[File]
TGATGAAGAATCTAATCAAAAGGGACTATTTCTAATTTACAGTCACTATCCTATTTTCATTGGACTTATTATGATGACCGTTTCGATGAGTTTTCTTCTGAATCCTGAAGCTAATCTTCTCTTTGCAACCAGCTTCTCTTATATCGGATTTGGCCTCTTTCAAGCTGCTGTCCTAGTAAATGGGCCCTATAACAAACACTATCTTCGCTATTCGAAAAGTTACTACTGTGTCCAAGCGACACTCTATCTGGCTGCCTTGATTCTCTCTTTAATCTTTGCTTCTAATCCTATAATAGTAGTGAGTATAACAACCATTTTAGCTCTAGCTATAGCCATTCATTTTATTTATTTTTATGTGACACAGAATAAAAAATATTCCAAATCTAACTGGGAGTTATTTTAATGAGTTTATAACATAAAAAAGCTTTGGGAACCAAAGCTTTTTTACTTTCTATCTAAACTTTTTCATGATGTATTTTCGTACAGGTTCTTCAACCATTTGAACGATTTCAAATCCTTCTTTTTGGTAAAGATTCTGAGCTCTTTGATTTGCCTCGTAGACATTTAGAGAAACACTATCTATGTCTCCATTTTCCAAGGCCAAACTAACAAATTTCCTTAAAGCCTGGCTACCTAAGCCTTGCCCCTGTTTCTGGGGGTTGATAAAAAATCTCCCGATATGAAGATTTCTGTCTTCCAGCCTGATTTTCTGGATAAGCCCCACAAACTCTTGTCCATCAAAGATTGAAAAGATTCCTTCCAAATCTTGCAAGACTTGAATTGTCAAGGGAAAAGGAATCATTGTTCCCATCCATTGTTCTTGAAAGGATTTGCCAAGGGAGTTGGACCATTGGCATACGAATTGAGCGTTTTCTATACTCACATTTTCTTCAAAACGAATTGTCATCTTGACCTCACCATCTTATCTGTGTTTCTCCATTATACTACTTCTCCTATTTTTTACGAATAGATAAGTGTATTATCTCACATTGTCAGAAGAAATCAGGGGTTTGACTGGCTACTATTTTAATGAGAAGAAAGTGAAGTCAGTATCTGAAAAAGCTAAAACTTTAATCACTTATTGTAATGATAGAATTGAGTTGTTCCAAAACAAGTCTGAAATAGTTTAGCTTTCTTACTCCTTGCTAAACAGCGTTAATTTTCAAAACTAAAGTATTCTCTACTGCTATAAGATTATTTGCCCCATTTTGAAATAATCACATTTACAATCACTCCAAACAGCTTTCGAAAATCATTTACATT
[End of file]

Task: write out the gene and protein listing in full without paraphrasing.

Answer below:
TGATGAAGAATCTAATCAAAAGGGACTATTTCTAATTTACAGTCACTATCCTATTTTCATTGGACTTATTATGATGACCGTTTCGATGAGTTTTCTTCTGAATCCTGAAGCTAATCTTCTCTTTGCAACCAGCTTCTCTTATATCGGATTTGGCCTCTTTCAAGCTGCTGTCCTAGTAAATGGGCCCTATAACAAACACTATCTTCGCTATTCGAAAAGTTACTACTGTGTCCAAGCGACACTCTATCTGGCTGCCTTGATTCTCTCTTTAATCTTTGCTTCTAATCCTATAATAGTAGTGAGTATAACAACCATTTTAGCTCTAGCTATAGCCATTCATTTTATTTATTTTTATGTGACACAGAATAAAAAATATTCCAAATCTAACTGGGAGTTATTTTAATGAGTTTATAACATAAAAAAGCTTTGGGAACCAAAGCTTTTTTACTTTCTATCTAAACTTTTTCATGATGTATTTTCGTACAGGTTCTTCAACCATTTGAACGATTTCAAATCCTTCTTTTTGGTAAAGATTCTGAGCTCTTTGATTTGCCTCGTAGACATTTAGAGAAACACTATCTATGTCTCCATTTTCCAAGGCCAAACTAACAAATTTCCTTAAAGCCTGGCTACCTAAGCCTTGCCCCTGTTTCTGGGGGTTGATAAAAAATCTCCCGATATGAAGATTTCTGTCTTCCAGCCTGATTTTCTGGATAAGCCCCACAAACTCTTGTCCATCAAAGATTGAAAAGATTCCTTCCAAATCTTGCAAGACTTGAATTGTCAAGGGAAAAGGAATCATTGTTCCCATCCATTGTTCTTGAAAGGATTTGCCAAGGGAGTTGGACCATTGGCATACGAATTGAGCGTTTTCTATACTCACATTTTCTTCAAAACGAATTGTCATCTTGACCTCACCATCTTATCTGTGTTTCTCCATTATACTACTTCTCCTATTTTTTACGAATAGATAAGTGTATTATCTCACATTGTCAGAAGAAATCAGGGGTTTGACTGGCTACTATTTTAATGAGAAGAAAGTGAAGTCAGTATCTGAAAAAGCTAAAACTTTAATCACTTATTGTAATGATAGAATTGAGTTGTTCCAAAACAAGTCTGAAATAGTTTAGCTTTCTTACTCCTTGCTAAACAGCGTTAATTTTCAAAACTAAAGTATTCTCTACTGCTATAAGATTATTTGCCCCATTTTGAAATAATCACATTTACAATCACTCCAAACAGCTTTCGAAAATCATTTACATT